Page 110 - Jewish Book Annual Volume 50

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thing of an Hebraist, stated that Ibn Gabirol was “superior to
all lyric poets who flourished in Europe, from Prudence to Dan­
te,” no less!). His poetry is again innovative, not only with the
introduction of considerable new vocabulary but also with re­
gard to themes. For example, much of his secular verse (and,
of course, so-called “religious”) is characterized by a profound
concern with wisdom and knowledge. Yet at the same time he
could write light and humorous poems on such apparently triv­
ial subjects as a bee.
The education typical of the Muslim and Jewish world at the
time meant that by the age of sixteen, or earlier, one had com­
pleted study of all the sciences and philosophy. Like others,
therefore, we find that Ibn Gabirol was already composing mas­
terful verse at that young age. O f these, two examples may be
particularly mentioned: one in which he boasts, adolescent-like,
“I am the prince and song my slave,” whereas in another he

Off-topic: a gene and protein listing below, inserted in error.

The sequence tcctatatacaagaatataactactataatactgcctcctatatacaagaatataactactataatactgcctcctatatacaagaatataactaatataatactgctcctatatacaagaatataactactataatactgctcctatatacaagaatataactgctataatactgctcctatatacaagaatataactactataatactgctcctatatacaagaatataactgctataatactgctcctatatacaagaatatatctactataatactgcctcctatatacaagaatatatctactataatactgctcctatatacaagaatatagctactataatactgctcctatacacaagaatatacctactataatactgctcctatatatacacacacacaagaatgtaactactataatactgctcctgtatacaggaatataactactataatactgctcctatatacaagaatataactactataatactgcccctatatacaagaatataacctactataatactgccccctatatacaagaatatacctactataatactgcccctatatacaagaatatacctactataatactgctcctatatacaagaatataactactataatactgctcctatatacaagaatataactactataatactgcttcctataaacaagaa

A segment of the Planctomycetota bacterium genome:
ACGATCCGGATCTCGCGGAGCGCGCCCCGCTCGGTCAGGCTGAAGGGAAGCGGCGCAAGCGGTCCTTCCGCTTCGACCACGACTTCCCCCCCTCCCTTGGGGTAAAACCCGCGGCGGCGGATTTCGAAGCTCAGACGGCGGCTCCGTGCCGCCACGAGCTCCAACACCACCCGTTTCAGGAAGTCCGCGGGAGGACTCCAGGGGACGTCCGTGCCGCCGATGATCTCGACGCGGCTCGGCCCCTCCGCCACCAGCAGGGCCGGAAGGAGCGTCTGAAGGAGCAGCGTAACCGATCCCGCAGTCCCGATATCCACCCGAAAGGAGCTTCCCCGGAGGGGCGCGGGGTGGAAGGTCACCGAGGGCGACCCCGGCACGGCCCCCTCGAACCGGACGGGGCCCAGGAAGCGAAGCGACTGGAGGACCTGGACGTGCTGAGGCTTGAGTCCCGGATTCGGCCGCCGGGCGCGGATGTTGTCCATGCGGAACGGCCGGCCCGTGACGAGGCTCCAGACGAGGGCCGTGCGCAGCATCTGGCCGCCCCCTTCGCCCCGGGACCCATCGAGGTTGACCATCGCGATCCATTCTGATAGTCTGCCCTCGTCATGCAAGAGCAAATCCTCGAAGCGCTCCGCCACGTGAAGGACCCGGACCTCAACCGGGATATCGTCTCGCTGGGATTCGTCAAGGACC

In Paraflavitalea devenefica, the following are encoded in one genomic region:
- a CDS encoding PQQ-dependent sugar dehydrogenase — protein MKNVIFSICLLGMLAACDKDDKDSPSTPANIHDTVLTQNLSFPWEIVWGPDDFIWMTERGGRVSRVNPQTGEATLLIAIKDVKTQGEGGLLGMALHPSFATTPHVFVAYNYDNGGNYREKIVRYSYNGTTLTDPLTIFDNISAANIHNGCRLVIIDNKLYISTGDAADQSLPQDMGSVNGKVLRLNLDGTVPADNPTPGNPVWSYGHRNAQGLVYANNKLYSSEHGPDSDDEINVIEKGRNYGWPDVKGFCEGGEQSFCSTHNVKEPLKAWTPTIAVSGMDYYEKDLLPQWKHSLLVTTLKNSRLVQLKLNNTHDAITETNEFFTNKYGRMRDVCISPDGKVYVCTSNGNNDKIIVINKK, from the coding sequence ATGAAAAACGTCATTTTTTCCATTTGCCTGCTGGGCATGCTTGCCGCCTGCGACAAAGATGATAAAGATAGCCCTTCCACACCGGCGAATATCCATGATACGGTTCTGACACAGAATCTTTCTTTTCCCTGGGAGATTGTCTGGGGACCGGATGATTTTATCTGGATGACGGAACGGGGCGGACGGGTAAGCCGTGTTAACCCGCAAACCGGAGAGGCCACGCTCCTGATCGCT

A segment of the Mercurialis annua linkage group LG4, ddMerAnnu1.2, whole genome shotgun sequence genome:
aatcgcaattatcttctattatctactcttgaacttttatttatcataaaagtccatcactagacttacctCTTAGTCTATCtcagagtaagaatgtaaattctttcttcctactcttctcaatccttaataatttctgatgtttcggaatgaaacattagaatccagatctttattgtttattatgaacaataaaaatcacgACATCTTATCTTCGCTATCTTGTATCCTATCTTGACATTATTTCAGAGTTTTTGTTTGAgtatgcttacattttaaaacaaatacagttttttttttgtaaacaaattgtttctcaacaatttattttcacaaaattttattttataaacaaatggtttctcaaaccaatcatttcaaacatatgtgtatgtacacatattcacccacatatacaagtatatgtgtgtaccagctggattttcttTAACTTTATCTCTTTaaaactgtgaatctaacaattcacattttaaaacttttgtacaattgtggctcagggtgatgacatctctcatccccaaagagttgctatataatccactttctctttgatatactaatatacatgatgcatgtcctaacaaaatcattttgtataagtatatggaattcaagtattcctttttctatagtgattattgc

complains that what should be his natural joyous grasp of life
is subjugated to the demands of his conscience and his pursuit
of knowledge. Indeed, much of his later poetry is characterized
by a strong mystic sense, which emerged in full blossom in per­
haps his best-known work,
Keter malkhut
(“The crown of mon­
archy;” i.e., divine dominion).7
Moses Ibn cEzra (or cEzrah as he spelled it) is certainly the
least known and appreciated of the great “stars” of Hebrew
secular verse. Even in medieval Spain he somehow acquired
more of a reputation for his “religious” than secular poetry,
a reputation which became absolute in the long dark centuries
during which little or nothing was known about the great me­
dieval poet, until slowly manuscripts of his work came to light
in the last century. Although a very feeble and inadequate trans­
7. The bibliography on Ibn Gabirol’s poetry is vast, o f course. There is not
much o f significance recently, however; attention should be called to Israel
Ha-sod ve-ha-yesod
(Lod, 1986), which examines freshly the mystic element
in his poetry. Two editions simultaneously o f his secular poetry were done
respectively by Dov Jarden and Hayim Schirmann (H. Brody) in 1975; only
the former has notes. There are also two Spanish translations o f his secular
Poesia secular,
by Elena Romero (Madrid, 1978) and
by M.J.
Cano (Granada, 1987).